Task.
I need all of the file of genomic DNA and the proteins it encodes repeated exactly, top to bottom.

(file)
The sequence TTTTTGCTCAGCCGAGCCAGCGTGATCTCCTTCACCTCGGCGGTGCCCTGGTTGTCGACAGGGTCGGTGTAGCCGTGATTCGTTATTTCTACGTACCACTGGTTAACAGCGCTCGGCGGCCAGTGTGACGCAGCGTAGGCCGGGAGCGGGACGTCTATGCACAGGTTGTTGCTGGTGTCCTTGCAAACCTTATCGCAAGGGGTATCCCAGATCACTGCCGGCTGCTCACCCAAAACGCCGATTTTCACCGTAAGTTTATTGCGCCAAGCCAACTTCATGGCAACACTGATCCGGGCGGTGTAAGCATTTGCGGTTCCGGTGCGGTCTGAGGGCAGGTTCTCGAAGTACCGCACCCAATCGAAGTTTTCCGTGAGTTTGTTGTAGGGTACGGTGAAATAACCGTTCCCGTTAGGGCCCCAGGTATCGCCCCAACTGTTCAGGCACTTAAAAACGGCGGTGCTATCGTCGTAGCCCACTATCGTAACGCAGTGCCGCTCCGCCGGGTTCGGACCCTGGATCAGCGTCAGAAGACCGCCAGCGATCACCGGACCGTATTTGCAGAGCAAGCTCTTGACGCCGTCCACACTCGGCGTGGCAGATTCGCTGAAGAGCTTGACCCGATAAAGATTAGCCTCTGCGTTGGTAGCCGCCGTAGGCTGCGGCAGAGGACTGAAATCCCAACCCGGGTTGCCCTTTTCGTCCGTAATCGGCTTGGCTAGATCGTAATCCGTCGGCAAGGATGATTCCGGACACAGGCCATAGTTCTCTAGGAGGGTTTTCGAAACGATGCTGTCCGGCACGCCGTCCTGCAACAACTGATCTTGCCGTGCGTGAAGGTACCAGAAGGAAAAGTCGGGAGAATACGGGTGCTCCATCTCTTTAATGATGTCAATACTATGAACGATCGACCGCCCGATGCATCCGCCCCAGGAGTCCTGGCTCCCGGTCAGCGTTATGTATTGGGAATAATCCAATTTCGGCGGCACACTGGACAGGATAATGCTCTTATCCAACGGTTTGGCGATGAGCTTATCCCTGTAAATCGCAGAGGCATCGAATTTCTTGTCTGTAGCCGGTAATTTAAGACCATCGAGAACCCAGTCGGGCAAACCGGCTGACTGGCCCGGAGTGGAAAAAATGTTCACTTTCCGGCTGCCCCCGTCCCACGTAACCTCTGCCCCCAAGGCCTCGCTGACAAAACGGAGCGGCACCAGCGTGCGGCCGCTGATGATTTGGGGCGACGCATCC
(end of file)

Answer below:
The sequence TTTTTGCTCAGCCGAGCCAGCGTGATCTCCTTCACCTCGGCGGTGCCCTGGTTGTCGACAGGGTCGGTGTAGCCGTGATTCGTTATTTCTACGTACCACTGGTTAACAGCGCTCGGCGGCCAGTGTGACGCAGCGTAGGCCGGGAGCGGGACGTCTATGCACAGGTTGTTGCTGGTGTCCTTGCAAACCTTATCGCAAGGGGTATCCCAGATCACTGCCGGCTGCTCACCCAAAACGCCGATTTTCACCGTAAGTTTATTGCGCCAAGCCAACTTCATGGCAACACTGATCCGGGCGGTGTAAGCATTTGCGGTTCCGGTGCGGTCTGAGGGCAGGTTCTCGAAGTACCGCACCCAATCGAAGTTTTCCGTGAGTTTGTTGTAGGGTACGGTGAAATAACCGTTCCCGTTAGGGCCCCAGGTATCGCCCCAACTGTTCAGGCACTTAAAAACGGCGGTGCTATCGTCGTAGCCCACTATCGTAACGCAGTGCCGCTCCGCCGGGTTCGGACCCTGGATCAGCGTCAGAAGACCGCCAGCGATCACCGGACCGTATTTGCAGAGCAAGCTCTTGACGCCGTCCACACTCGGCGTGGCAGATTCGCTGAAGAGCTTGACCCGATAAAGATTAGCCTCTGCGTTGGTAGCCGCCGTAGGCTGCGGCAGAGGACTGAAATCCCAACCCGGGTTGCCCTTTTCGTCCGTAATCGGCTTGGCTAGATCGTAATCCGTCGGCAAGGATGATTCCGGACACAGGCCATAGTTCTCTAGGAGGGTTTTCGAAACGATGCTGTCCGGCACGCCGTCCTGCAACAACTGATCTTGCCGTGCGTGAAGGTACCAGAAGGAAAAGTCGGGAGAATACGGGTGCTCCATCTCTTTAATGATGTCAATACTATGAACGATCGACCGCCCGATGCATCCGCCCCAGGAGTCCTGGCTCCCGGTCAGCGTTATGTATTGGGAATAATCCAATTTCGGCGGCACACTGGACAGGATAATGCTCTTATCCAACGGTTTGGCGATGAGCTTATCCCTGTAAATCGCAGAGGCATCGAATTTCTTGTCTGTAGCCGGTAATTTAAGACCATCGAGAACCCAGTCGGGCAAACCGGCTGACTGGCCCGGAGTGGAAAAAATGTTCACTTTCCGGCTGCCCCCGTCCCACGTAACCTCTGCCCCCAAGGCCTCGCTGACAAAACGGAGCGGCACCAGCGTGCGGCCGCTGATGATTTGGGGCGACGCATCC